Although the child sex ratio (CSR) among the Scheduled Tribe population (957 girls per 1,000 boys) exceeds the same among the total population (918 girls per 1,000 boys), to the surprise of many social scientists and policy makers, the CSR figures have been deteriorating in many of the tribal dominated North Eastern states. For example, the ratios in the states of Sikkim, Nagaland, Manipur, Tripura, Meghalaya and Assam have all witnessed a dip between the last two Censuses.
To add to it, the same trend has been observed in tribal dominated Madhya Pradesh, Odisha, Chhattisgarh and Jharkhand.
Traditionally, tribal societies or Scheduled Tribe (ST) groups have been considered to display greater gender parity vis-s-vis the rest. The 'surprise' element, therefore, lies in the fact that CSR among such groups has been falling, indicating a preference for a son, and by corollary, discrimination against the girl child.
CSR in tribal dominated states
Chart 1 below shows the number of districts in a particular state with ST population of more than 50 percent, and between 25 and 50 percent in 2011.
One can also see the percentage share of ST population in the total population of a particular state, which gives a fair idea of whether a state is tribal-dominated. For example, since the percentage share of ST population in Mizoram is 94.4 percent and it has got 8 districts with an ST population of more than 50 percent, the state can reasonably be said to be tribal-dominated.
Falling CSR in tribal districts
A new report titled Missing Girls: Mapping the Adverse Child Sex Ratio in India (Census 2011) reveals that although the CSR for most of the tribal districts (those having more than 25 percent tribal population) was above the national average of 918, the situation has significantly worsened in 2011. While in 2001, 120 tribal districts had a CSR of 950 or more, in 2011 this figure fell to 90 districts.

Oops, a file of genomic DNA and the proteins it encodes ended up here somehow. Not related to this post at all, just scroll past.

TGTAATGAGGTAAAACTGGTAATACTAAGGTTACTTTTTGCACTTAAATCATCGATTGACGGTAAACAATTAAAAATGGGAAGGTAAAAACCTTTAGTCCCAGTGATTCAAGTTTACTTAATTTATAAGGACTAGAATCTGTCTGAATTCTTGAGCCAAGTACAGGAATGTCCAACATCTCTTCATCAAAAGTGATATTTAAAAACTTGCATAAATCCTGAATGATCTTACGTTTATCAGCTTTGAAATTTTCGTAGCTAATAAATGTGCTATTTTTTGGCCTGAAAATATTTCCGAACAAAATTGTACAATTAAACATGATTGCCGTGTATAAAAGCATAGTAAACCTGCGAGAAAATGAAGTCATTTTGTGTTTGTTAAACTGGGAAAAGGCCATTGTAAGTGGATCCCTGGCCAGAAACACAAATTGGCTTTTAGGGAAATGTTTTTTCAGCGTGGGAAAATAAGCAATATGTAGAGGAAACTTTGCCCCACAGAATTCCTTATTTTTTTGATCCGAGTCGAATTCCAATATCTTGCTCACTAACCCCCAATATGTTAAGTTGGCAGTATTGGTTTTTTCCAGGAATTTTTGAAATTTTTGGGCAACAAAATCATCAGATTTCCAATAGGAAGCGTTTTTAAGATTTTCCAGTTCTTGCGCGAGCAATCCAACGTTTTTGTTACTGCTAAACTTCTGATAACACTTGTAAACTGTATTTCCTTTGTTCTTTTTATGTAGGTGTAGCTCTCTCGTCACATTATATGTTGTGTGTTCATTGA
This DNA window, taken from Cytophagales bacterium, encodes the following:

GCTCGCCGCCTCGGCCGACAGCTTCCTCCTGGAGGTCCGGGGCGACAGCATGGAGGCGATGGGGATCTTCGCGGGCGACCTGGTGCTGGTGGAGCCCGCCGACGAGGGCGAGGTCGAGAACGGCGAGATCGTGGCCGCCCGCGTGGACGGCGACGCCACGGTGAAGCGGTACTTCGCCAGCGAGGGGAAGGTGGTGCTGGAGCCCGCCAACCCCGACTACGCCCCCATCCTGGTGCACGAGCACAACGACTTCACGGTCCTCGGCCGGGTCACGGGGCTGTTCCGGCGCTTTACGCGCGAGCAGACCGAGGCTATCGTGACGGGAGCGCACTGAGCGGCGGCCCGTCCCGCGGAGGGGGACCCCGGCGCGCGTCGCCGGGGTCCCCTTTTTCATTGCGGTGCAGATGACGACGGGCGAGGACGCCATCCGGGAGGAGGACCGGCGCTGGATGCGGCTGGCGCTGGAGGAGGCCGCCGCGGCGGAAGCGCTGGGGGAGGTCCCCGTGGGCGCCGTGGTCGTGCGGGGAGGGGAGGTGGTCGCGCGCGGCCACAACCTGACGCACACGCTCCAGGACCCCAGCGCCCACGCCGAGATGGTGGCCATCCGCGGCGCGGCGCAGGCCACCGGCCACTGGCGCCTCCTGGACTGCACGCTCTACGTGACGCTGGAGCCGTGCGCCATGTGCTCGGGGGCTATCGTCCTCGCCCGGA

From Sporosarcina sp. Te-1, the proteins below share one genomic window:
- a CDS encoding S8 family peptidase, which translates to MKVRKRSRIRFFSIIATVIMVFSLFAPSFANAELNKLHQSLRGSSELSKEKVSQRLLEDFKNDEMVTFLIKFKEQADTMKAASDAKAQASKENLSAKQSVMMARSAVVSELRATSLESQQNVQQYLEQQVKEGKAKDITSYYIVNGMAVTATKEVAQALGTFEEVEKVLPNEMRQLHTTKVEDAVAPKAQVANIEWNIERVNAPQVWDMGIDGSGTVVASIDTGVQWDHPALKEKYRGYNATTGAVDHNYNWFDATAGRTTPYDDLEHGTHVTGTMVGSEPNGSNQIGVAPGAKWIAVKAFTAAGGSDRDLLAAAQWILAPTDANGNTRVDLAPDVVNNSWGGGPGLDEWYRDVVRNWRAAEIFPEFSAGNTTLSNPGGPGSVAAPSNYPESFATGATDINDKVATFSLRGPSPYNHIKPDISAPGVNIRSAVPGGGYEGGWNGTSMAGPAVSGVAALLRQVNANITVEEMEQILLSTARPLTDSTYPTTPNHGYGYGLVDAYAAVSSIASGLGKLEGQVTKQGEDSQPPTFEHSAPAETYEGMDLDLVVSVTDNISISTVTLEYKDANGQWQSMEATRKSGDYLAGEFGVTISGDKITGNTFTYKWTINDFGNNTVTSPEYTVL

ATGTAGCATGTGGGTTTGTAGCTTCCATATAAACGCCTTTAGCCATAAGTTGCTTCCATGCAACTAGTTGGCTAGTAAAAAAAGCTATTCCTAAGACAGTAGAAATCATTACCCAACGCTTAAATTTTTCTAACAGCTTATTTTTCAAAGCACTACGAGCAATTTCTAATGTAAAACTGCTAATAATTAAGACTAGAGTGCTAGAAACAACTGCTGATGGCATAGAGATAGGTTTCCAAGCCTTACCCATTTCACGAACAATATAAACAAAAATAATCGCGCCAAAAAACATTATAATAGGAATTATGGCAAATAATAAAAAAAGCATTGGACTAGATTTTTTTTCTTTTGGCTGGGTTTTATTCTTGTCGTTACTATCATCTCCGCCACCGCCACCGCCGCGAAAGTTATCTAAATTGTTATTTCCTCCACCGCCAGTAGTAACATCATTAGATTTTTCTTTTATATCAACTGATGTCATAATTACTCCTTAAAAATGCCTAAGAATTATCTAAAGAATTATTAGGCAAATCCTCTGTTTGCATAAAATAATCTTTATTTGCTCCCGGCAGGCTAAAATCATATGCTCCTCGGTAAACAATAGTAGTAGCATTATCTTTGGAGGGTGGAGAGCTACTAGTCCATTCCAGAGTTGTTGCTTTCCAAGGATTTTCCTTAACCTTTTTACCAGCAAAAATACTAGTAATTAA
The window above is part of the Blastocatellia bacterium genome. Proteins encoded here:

Brought out by the office of the Registrar General & Census Commissioner, the report compares 2001 and 2011 CSR maps to reveal small pockets of contiguous districts in the range of 900-949, extending from the west to the east of India. It finds that the districts in the North-eastern part of India have witnessed a decline in CSR below 950 between 2001 and 2011.
When tribal districts are compared with non-tribal ones, one notices that the decline in CSR diffuses from non-tribal to tribal areas, and there is a contiguous pattern to this phenomenon (as observed in the maps above).
CSR among ST groups
It is worth mentioning a report here, titled Statistical Profile of Scheduled Tribes in India 2013, which has published CSR figures for individual ST groups. By analysing the data provided in the report, it is seen that the tribal community of Langkai Tangsa (3500) in Arunachal Pradesh has the highest CSR as compared to other ST groups during 2011.
This result, however, contradicts the finding of a report in The Times of India, titled Scheduled tribes show worrying decline in child sex ratio (1 June, 2014). That report said,“when it comes to the child sex ratio, there are only two tribal groups - the Bhottadas/Dhotadas and the Bhuias/Bhuyans, both from Orissa - which have a ratio of over 1,000."
Based on the Census 2011 data as provided in the report from the Ministry of Tribal Affairs, it could be said that there are many ST groups spread across various states which have CSR of more than 1,000.
Why is the CSR falling?
Media reports suggest that one of the reasons behind falling CSR among the ST population is that sex determination tests have been gaining popularity among them. With increased urbanisation, tribal groups have far greater access than earlier to modern technology, pre-natal ultrasonography being among them.